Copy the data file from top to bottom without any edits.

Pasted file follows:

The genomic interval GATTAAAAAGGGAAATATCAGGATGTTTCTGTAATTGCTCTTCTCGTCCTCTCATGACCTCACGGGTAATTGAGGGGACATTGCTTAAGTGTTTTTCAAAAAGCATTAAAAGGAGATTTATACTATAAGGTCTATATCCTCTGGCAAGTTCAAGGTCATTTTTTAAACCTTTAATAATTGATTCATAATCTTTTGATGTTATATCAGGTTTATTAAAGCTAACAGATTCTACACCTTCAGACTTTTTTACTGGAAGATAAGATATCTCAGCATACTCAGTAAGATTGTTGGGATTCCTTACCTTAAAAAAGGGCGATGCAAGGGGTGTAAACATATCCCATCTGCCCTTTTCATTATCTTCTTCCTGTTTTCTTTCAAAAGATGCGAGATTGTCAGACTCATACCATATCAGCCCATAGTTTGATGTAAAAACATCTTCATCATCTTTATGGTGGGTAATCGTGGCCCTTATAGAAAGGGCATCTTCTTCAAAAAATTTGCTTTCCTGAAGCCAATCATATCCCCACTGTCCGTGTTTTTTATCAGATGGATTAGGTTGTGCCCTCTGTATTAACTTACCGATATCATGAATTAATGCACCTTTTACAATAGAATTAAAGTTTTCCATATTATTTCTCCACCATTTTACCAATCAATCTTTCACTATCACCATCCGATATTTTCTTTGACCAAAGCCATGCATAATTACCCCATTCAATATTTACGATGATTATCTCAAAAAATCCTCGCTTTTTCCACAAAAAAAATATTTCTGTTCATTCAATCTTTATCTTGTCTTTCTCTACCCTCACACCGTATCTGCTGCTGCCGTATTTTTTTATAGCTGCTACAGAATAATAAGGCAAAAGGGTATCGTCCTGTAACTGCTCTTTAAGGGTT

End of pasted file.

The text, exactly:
The genomic interval GATTAAAAAGGGAAATATCAGGATGTTTCTGTAATTGCTCTTCTCGTCCTCTCATGACCTCACGGGTAATTGAGGGGACATTGCTTAAGTGTTTTTCAAAAAGCATTAAAAGGAGATTTATACTATAAGGTCTATATCCTCTGGCAAGTTCAAGGTCATTTTTTAAACCTTTAATAATTGATTCATAATCTTTTGATGTTATATCAGGTTTATTAAAGCTAACAGATTCTACACCTTCAGACTTTTTTACTGGAAGATAAGATATCTCAGCATACTCAGTAAGATTGTTGGGATTCCTTACCTTAAAAAAGGGCGATGCAAGGGGTGTAAACATATCCCATCTGCCCTTTTCATTATCTTCTTCCTGTTTTCTTTCAAAAGATGCGAGATTGTCAGACTCATACCATATCAGCCCATAGTTTGATGTAAAAACATCTTCATCATCTTTATGGTGGGTAATCGTGGCCCTTATAGAAAGGGCATCTTCTTCAAAAAATTTGCTTTCCTGAAGCCAATCATATCCCCACTGTCCGTGTTTTTTATCAGATGGATTAGGTTGTGCCCTCTGTATTAACTTACCGATATCATGAATTAATGCACCTTTTACAATAGAATTAAAGTTTTCCATATTATTTCTCCACCATTTTACCAATCAATCTTTCACTATCACCATCCGATATTTTCTTTGACCAAAGCCATGCATAATTACCCCATTCAATATTTACGATGATTATCTCAAAAAATCCTCGCTTTTTCCACAAAAAAAATATTTCTGTTCATTCAATCTTTATCTTGTCTTTCTCTACCCTCACACCGTATCTGCTGCTGCCGTATTTTTTTATAGCTGCTACAGAATAATAAGGCAAAAGGGTATCGTCCTGTAACTGCTCTTTAAGGGTT